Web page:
Does true love ever die? – the back cover inquires, and replies ringingly: “One of the great contemporary romances continues.”
We can take that for a no, then, and expect Elio and Oliver, the multi-talented young gods from the 2007 novel Call Me By Your Name, to get it on together again, after their heart-rending separation in the earlier novel (and of course in the ultra-gorgeous 2017 movie).
Somewhat unexpectedly, then, at the start of this novel we find ourselves sharing a train compartment in Italy, not with one or both of the lads, but with a middle-aged man and a young woman.
The man, who is the narrator of this section, is Samuel, Elio’s wordy father, whom we only tolerated in the previous novel because he was so understanding about his graduate student, Oliver, banging his son, Elio, on the premises – that is, the family’s photogenic holiday retreat on the Italian coast.
Actually, that romance worked as a novel, because Aciman conveyed the hesitations and presumptions of first love touchingly and convincingly. We believed in the young Elio and Oliver as we never believe in Samuel and Miranda (the young woman on the train), or in the older Elio and his new, much older lover, Michel, or in the now married-with-two-children Oliver.
The problem, I think, is that Aciman aims to expand Samuel’s famous closing peroration in Call Me By Your Name into a book-length Compendium of Profound Thoughts. The characters prose endlessly and platitudinously about Life and Fate and Time, while smiling obsessively (after the first five pages I stopped counting the number of times they smile) and telling each other how wonderful they are. (“You could just be the dearest person I’ve ever known,” Michel tells Elio, and much more in this vein.)
Father and son share the ability to fall in love totally, hopelessly, eternally with someone within five minutes of meeting them, and having the other person fall in love with them equally totally, hopelessly, etc. They also have a common penchant for age difference, Samuel being twice Miranda’s age, and Michel twice Elio’s.
Samuel (whom Miranda addresses as Sami, though it’s not clear how her pronunciation differentiates this from ordinary old Sammy) and Miranda, upon descending from the train, go shopping, burdened with his jacket, her leather jacket (“Prada, most likely”), his duffel bag, her backpack, a box containing a birthday cake (which, magically, started its journey in Florence as profiteroles) and her dog on a lead.
They proceed to add to this a whole fish, some scallops, a bunch of spinach, a bunch of gladioli, two bottles of wine and four persimmons. Sweaty as this burden must render them, they end up bathing in each other’s bodily fluids within hours of their meeting (“No shower, no brushing of teeth, no mouthwash, no deodorant, no anything”, Miranda insists).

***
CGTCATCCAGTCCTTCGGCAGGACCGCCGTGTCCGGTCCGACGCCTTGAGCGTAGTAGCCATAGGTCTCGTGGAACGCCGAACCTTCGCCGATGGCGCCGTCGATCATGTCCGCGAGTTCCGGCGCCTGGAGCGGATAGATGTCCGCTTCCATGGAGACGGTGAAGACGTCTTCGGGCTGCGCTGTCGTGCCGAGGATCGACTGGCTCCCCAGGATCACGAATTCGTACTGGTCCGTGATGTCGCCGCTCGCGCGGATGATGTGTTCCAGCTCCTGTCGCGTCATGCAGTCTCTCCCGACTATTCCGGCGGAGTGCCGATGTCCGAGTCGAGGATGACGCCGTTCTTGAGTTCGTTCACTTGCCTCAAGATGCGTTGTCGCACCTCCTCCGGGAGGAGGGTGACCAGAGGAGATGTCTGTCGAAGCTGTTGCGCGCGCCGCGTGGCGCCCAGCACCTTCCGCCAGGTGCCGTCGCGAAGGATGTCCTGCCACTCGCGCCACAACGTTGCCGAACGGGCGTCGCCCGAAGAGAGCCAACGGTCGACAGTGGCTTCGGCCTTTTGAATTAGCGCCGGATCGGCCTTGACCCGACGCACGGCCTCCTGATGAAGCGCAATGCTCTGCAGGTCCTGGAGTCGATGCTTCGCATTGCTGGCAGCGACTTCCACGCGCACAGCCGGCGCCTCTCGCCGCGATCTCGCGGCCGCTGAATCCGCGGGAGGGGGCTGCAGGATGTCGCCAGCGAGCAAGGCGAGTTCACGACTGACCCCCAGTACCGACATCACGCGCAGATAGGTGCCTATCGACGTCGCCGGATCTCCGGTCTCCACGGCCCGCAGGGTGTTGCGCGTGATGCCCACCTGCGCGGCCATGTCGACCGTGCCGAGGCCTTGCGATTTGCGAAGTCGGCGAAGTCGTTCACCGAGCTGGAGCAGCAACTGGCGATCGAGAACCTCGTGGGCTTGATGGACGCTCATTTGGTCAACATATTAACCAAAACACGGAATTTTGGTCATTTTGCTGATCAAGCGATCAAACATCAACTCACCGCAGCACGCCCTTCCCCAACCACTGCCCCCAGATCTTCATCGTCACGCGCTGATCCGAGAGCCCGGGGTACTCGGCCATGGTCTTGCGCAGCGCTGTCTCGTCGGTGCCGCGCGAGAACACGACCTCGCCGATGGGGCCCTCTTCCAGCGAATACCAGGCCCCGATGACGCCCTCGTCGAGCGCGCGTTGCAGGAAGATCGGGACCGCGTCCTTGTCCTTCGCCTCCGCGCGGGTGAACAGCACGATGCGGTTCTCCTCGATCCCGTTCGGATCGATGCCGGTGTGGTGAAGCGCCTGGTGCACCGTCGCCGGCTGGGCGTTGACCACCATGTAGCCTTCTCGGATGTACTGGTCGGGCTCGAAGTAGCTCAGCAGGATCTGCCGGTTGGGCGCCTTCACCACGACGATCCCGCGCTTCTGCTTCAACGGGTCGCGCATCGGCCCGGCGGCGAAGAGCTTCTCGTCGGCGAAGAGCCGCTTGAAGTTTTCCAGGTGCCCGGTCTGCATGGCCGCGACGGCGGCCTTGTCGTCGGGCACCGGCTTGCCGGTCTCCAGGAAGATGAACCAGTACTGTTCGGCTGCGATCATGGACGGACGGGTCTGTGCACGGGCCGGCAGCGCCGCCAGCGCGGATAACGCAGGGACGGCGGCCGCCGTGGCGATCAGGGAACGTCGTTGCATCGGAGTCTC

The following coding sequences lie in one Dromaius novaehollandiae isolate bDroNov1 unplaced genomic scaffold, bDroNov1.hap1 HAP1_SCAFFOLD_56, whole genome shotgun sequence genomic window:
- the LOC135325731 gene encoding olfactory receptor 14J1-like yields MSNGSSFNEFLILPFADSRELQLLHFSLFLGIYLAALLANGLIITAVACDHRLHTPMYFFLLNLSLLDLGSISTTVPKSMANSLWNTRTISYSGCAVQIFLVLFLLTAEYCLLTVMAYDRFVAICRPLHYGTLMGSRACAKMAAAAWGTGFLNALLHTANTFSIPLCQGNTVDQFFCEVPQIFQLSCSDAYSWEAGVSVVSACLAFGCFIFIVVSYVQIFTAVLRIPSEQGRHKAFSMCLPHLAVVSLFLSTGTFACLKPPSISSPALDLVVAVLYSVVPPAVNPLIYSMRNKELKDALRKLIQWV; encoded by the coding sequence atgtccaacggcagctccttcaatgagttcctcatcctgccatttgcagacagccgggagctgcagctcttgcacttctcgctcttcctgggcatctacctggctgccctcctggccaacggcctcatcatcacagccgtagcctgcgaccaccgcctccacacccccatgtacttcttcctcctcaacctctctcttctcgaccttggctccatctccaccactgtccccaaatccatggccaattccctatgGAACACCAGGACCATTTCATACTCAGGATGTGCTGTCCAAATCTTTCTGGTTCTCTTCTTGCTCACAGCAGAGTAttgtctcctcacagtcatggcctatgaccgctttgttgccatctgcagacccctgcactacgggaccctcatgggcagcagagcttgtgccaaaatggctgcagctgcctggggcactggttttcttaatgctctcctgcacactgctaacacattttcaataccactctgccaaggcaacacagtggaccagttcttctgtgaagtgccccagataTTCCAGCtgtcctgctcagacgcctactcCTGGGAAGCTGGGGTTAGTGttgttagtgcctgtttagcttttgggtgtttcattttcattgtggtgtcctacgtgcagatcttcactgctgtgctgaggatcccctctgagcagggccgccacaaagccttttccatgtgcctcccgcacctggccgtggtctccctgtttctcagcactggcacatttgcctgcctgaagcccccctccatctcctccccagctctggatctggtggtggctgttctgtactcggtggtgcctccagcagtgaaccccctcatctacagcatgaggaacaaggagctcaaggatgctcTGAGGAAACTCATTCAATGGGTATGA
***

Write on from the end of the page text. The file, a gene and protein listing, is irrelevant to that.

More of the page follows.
By contrast, the more hygienic Michel, upon the consummation of his whirlwind meeting with Elio, orders the young man to, “Shut your eyes and trust me. […] I want to make you happy”, then soaps and shampoos him with chamomile: “he palmed my face gently with soap and then asked if he could shampoo my hair, to which I said of course he could”. Of course. Happiness is chamomile shampoo.
There is, apart from all the talk, a tremendous amount of touching of each other in both relationships, usually tagged with “I liked it that…” or “I loved it that...” – an obsessive repetitiousness, like the manic smiling, that probably owes more to bad editing than to a desire to reassure the reader that the characters are enjoying themselves. But then, the talk is generally so gloomily portentous that the author may feel the need to lighten things up.
This being Aciman territory, that is, an American snob’s Europe, the settings are gorgeous and expensive. Sami and Miranda cavort in cosy little restaurants in Rome, Elio and Michel frequent a little Parisian bistro of Michel’s choosing: “The place was indeed small, just as he had said, but it also looked very exclusive. I should have known. His navy Forestière jacket, the large, flowing printed scarf, and the Corthay shoes were dead giveaways.” Of course, Elio’s brandname-savvy is equally a dead giveaway. (According to Google, Corthay shoes cost anything from R20,000 to R32,000.)
In the bistro the new lovers share another epiphany: “Then I did something that came to me totally impulsively. ‘Order for me,’ I said. I loved the idea, and it seemed he loved it too.” Perhaps a foody version of call me by your name? At least this time we are spared a peach-penetration.
The third section of the novel is narrated by Oliver, now living temporarily in New York with his wife. He lusts after two guests at a party, one male, one female, but he knows, and we know, that they are really stand-ins for Elio; after all, as the cover asks, “Does true love ever die?”
I won’t spoil such suspense as this novel offers by divulging the ending. I could mention, though, that it was apparently an after-thought, added after proof copies had been circulated to reviewers.
In fact, the whole novel, with its editing lapses, its glib profundity and its shallow characterisation, speaks of haste. It was published on 29 October. No doubt author and publisher wanted to catch the Christmas market.
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